Among the returning players this season is standout Michigan defenseman Jeff Jillson. Jillson was drafted in the first round by the San Jose Sharks in 1999 and had a chance to leave school and sign with the Sharks this summer, but he chose to stay at Michigan for his junior year. He is 6-3 220 pounds and is perhaps the toughest and most intimidating defenseman in college hockey. But what separates him from other defensemen is his offensive ability. He led all CCHA defensemen in scoring last season and become one of the best two-way blueline prospects in all of hockey. Jillson might be good enough for the NHL already, but the Sharks are currently loaded with young talent on the blueline and there is no need to rush him. Jillson will be the leader of a Wolverine defense that should be much improved over last season, when the team was short on depth after the unexpected departure of Mike Van Ryn to the OHL.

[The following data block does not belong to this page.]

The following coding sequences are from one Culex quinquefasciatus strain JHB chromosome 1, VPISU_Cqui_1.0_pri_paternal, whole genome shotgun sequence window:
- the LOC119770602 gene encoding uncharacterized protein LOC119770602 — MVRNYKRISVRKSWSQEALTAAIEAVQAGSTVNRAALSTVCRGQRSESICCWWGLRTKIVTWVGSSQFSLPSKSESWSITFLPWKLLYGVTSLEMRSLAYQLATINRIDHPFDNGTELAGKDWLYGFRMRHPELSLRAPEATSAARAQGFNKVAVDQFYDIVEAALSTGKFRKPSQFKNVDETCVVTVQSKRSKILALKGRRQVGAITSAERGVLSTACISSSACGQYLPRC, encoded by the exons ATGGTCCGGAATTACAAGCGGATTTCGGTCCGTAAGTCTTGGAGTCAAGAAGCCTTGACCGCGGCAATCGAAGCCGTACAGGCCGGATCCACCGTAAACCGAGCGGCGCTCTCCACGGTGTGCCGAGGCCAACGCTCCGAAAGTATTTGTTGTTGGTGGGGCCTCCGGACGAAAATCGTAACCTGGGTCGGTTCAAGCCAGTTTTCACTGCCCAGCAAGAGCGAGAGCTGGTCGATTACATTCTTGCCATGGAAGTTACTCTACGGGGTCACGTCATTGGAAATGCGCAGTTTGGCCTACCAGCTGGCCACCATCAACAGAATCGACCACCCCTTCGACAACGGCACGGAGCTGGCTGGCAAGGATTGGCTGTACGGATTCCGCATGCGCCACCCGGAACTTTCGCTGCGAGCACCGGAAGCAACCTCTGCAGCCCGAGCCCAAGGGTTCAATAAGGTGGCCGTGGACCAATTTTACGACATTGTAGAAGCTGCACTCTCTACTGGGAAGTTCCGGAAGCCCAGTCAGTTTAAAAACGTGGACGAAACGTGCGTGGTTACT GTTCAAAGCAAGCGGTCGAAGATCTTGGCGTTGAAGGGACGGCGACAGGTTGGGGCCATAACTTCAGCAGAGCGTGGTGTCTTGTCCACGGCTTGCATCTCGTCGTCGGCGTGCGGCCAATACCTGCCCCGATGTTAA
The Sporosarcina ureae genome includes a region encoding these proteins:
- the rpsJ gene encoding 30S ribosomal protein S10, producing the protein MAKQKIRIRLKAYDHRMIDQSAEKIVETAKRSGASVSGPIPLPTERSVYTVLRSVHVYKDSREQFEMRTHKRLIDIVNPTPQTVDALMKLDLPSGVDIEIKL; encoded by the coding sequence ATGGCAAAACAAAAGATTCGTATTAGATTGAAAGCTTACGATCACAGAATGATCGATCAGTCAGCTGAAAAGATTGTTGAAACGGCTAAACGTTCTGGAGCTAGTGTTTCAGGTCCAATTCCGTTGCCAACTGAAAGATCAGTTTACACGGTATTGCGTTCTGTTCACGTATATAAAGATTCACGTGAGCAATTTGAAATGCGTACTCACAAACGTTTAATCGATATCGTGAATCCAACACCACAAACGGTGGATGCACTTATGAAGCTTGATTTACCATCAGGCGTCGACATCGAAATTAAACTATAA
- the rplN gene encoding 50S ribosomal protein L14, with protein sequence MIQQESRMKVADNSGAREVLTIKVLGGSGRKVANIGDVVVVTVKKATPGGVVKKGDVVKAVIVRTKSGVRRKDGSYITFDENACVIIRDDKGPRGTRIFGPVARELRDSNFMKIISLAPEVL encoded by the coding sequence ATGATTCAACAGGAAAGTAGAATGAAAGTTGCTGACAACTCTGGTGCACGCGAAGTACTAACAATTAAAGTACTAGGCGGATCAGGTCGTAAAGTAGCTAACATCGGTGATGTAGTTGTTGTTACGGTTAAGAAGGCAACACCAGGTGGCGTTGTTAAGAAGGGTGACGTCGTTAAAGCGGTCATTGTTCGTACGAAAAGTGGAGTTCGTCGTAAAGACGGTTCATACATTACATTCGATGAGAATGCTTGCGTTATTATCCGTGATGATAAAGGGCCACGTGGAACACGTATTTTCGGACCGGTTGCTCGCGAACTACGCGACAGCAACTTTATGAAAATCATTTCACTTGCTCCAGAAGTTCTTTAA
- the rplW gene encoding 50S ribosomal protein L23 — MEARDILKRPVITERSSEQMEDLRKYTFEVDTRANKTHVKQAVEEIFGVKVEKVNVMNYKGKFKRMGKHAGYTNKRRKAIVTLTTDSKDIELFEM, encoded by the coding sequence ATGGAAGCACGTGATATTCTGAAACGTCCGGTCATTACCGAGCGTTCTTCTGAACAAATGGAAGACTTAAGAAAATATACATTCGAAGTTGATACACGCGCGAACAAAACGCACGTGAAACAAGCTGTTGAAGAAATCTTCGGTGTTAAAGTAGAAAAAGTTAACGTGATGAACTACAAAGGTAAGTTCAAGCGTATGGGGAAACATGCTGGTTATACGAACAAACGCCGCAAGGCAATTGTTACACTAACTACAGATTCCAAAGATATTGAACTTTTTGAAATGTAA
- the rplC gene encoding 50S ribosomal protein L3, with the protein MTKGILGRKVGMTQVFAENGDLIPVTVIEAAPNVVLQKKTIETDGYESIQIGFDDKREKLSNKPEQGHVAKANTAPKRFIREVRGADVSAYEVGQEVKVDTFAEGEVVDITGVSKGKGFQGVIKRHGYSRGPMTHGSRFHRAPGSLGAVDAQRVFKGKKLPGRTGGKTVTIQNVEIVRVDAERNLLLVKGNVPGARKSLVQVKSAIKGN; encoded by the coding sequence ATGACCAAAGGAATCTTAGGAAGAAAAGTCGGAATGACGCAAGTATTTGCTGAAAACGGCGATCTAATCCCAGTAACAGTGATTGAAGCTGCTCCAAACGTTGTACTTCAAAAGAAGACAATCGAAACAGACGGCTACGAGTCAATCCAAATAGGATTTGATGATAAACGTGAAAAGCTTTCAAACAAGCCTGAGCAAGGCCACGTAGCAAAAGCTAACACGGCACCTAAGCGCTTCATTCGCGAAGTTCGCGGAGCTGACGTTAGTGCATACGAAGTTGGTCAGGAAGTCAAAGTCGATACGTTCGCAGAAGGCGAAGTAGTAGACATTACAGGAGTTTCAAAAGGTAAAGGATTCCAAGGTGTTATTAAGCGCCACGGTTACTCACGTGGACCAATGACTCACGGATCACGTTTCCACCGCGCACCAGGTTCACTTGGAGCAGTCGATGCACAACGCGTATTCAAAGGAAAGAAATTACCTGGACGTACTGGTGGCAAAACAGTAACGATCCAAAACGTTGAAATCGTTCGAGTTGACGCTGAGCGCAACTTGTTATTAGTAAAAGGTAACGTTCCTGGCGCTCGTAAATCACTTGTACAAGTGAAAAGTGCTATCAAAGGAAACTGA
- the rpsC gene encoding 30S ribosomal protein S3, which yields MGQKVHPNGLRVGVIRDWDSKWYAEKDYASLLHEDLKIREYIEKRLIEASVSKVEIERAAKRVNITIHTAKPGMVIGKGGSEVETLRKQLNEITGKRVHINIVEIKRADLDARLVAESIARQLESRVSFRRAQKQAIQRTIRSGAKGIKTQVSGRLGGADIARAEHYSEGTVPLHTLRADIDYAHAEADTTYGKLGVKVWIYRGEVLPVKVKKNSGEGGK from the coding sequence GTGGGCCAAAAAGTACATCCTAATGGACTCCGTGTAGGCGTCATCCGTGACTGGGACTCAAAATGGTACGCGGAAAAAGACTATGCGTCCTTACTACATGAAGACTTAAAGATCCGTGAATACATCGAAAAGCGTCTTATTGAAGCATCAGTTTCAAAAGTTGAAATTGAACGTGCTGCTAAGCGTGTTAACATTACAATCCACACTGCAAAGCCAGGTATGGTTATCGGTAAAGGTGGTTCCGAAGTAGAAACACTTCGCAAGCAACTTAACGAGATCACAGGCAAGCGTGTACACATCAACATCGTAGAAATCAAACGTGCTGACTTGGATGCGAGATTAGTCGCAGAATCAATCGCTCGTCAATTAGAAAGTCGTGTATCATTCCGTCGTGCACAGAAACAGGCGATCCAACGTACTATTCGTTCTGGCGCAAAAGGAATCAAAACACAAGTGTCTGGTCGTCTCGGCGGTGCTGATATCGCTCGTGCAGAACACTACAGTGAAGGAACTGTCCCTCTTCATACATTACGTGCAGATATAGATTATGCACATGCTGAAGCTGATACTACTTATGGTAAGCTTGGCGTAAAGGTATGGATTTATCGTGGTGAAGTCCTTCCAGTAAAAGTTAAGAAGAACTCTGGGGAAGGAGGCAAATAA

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If first impressions mean anything, the Mighty Ducks of Anaheim have a very bright future. Then again, the Ducks are traditional optimists who often over analyze the future. Going into this season’s training camp, that tradition continued. Maxim Balmochnykh, J-S Giguere and Marc Chouinard were just a few of the several young guns the Ducks were counting on for this season. As the Ducks had hoped, the first week of camp has been a step up for the young guns, causing the usual euphoria over the future.
The early scrimmages have shown the usual. The Ducks are a fast team which we already knew. This off season was extremely quiet which left many with questions about the Ducks. Will they finally have a true second line? Are Balmo and Alexei major league busts? Are the Ducks still pretenders? So far, some of these questions have been answered while others are still left up in the air.